Refinement of the associations between risk of colorectal cancer and polymorphisms on chromosomes 1q41 and 12q13.13

Sarah L Spain, Luis G Carvajal-Carmona, Kimberley M Howarth, Angela M Jones, Zhan Su, Jean-Baptiste Cazier, Jennet Williams, Lauri A Aaltonen, Paul Pharoah, David J Kerr, Jeremy Cheadle, Li Li, Graham Casey, Pavel Vodicka, Oliver Sieber, Lara Lipton, Peter Gibbs, Nicholas G Martin, Grant W Montgomery, Joanne YoungPaul N Baird, Hans Morreau, Tom van Wezel, Clara Ruiz-Ponte, Ceres Fernandez-Rozadilla, Angel Carracedo, Antoni Castells, Sergi Castellvi-Bel, Malcolm Dunlop, Richard S Houlston, Ian P M Tomlinson

Research output: Contribution to journalArticlepeer-review

Abstract / Description of output

In genome-wide association studies (GWASs) of colorectal cancer, we have identified two genomic regions in which pairs of tagging-single nucleotide polymorphisms (tagSNPs) are associated with disease; these comprise chromosomes 1q41 (rs6691170, rs6687758) and 12q13.13 (rs7163702, rs11169552). We investigated these regions further, aiming to determine whether they contain more than one independent association signal and/or to identify the SNPs most strongly associated with disease. Genotyping of additional sample sets at the original tagSNPs showed that, for both regions, the two tagSNPs were unlikely to identify a single haplotype on which the functional variation lay. Conversely, one of the pair of SNPs did not fully capture the association signal in each region. We therefore undertook more detailed analyses, using imputation, logistic regression, genealogical analysis using the GENECLUSTER program and haplotype analysis. In the 1q41 region, the SNP rs11118883 emerged as a strong candidate based on all these analyses, sufficient to account for the signals at both rs6691170 and rs6687758. rs11118883 lies within a region with strong evidence of transcriptional regulatory activity and has been associated with expression of PDGFRB mRNA. For 12q13.13, a complex situation was found: SNP rs7972465 showed stronger association than either rs11169552 or rs7136702, and GENECLUSTER found no good evidence for a two-SNP model. However, logistic regression and haplotype analyses supported a two-SNP model, in which a signal at the SNP rs706793 was added to that at rs11169552. Post-GWAS fine-mapping studies are challenging, but the use of multiple tools can assist in identifying candidate functional variants in at least some cases.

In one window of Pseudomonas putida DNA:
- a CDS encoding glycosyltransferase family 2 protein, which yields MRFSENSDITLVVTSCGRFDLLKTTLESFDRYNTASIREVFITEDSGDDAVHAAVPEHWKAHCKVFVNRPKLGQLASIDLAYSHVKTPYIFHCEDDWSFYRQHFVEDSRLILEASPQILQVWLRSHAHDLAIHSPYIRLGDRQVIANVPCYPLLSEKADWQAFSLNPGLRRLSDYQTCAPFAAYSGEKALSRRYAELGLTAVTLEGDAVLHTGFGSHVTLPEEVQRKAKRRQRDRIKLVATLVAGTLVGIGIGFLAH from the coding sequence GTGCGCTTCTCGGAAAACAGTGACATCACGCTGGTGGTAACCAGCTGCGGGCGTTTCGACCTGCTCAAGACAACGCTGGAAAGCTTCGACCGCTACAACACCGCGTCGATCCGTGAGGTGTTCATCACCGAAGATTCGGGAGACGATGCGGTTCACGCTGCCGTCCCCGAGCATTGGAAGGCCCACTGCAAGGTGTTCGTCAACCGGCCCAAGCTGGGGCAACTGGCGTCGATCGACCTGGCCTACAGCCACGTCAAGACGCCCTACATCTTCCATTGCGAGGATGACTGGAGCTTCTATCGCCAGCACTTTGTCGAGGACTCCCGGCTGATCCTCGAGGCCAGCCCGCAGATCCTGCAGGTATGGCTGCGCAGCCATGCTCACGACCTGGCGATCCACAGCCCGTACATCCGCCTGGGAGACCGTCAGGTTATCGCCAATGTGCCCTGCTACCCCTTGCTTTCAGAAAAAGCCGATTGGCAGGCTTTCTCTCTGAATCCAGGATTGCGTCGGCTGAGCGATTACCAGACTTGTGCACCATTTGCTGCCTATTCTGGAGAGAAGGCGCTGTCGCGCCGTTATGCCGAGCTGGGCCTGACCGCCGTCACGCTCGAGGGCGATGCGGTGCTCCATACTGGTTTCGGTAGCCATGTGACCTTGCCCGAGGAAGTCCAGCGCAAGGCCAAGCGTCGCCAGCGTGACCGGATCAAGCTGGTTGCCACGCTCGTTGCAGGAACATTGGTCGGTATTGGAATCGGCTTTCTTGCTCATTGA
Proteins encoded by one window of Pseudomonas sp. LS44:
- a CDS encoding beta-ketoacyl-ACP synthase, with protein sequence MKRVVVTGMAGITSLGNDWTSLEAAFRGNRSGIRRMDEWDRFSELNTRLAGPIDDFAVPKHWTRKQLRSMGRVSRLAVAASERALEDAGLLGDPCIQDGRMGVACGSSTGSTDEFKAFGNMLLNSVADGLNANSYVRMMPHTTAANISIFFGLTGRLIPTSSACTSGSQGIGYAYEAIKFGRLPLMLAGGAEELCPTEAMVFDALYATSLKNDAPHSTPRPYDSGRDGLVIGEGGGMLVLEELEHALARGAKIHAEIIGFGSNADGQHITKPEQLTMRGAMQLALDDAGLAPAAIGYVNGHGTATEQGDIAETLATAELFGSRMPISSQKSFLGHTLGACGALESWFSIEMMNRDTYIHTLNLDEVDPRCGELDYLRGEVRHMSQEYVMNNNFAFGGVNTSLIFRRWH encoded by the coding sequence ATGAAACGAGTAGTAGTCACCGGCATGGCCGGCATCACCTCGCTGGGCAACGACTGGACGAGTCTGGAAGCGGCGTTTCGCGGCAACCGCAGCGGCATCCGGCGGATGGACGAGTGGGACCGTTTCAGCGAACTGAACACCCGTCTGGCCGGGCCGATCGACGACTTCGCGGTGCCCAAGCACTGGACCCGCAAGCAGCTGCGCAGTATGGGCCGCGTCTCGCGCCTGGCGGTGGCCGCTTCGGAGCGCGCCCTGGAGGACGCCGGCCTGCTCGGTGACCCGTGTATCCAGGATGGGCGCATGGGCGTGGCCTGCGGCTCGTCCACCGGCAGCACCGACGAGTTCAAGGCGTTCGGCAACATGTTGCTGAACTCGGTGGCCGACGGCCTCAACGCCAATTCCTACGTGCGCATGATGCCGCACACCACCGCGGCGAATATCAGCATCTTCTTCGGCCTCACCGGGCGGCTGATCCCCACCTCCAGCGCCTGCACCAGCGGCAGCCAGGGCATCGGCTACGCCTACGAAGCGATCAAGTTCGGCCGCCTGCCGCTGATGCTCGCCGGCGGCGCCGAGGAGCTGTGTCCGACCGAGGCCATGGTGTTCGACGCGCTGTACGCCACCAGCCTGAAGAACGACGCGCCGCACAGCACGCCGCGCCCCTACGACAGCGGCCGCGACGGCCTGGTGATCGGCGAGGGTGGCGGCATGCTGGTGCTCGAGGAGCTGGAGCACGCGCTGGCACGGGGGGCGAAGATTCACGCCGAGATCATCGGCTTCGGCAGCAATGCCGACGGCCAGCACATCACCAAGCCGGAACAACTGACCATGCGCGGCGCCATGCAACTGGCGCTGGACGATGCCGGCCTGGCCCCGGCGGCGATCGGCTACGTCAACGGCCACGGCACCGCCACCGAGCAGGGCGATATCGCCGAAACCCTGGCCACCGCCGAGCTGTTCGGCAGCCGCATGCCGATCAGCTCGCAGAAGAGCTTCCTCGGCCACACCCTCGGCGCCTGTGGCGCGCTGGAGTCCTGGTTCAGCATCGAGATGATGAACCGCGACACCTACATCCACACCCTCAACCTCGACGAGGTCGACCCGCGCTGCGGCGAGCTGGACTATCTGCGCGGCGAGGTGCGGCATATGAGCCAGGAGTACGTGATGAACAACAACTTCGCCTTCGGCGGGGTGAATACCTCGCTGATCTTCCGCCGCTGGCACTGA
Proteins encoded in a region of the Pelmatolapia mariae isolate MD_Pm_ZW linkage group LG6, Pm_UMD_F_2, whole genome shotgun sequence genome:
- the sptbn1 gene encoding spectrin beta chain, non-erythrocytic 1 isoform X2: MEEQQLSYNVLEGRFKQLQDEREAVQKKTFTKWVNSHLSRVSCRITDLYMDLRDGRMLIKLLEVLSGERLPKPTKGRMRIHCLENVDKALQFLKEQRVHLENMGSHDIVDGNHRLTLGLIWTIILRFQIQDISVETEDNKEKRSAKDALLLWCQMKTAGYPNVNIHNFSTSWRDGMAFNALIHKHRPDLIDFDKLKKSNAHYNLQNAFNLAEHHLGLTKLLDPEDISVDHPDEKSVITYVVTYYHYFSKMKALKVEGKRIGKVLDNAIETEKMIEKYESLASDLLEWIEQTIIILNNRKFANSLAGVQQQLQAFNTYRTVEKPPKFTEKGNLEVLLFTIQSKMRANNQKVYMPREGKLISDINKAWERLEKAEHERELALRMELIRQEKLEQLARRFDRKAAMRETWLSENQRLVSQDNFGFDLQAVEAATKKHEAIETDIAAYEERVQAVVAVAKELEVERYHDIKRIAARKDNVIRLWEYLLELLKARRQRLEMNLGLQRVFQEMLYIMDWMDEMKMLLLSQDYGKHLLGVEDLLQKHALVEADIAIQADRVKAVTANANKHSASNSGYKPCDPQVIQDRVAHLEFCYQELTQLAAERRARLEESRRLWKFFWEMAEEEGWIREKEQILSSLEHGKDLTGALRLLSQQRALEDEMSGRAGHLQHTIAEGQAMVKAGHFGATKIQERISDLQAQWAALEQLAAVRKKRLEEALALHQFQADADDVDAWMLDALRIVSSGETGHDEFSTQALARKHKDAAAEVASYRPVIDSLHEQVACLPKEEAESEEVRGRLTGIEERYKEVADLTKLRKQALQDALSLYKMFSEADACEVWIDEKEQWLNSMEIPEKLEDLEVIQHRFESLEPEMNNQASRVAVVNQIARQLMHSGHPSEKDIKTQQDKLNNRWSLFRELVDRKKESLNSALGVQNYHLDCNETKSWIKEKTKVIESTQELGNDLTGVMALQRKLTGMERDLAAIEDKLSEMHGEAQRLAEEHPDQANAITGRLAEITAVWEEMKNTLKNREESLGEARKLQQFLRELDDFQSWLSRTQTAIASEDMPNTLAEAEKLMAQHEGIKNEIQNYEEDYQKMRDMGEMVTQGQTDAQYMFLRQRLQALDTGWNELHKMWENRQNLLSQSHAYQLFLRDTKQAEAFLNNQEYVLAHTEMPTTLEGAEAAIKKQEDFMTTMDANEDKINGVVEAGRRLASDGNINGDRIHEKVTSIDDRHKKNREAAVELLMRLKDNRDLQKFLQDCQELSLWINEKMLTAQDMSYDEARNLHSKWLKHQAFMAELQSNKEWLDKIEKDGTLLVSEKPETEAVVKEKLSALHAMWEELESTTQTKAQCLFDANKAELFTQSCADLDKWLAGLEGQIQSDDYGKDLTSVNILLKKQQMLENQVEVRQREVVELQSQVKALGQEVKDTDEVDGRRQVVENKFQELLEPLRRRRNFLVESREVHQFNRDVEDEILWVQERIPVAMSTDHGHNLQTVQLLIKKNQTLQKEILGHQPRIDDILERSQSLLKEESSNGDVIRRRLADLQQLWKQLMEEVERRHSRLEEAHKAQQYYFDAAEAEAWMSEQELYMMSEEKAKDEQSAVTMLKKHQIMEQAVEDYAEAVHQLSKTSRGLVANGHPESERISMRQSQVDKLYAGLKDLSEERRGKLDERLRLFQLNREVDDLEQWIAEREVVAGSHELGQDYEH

Original languageEnglish
Pages (from-to)934-46
Number of pages13
JournalHuman Molecular Genetics
Issue number4
Publication statusPublished - 2012


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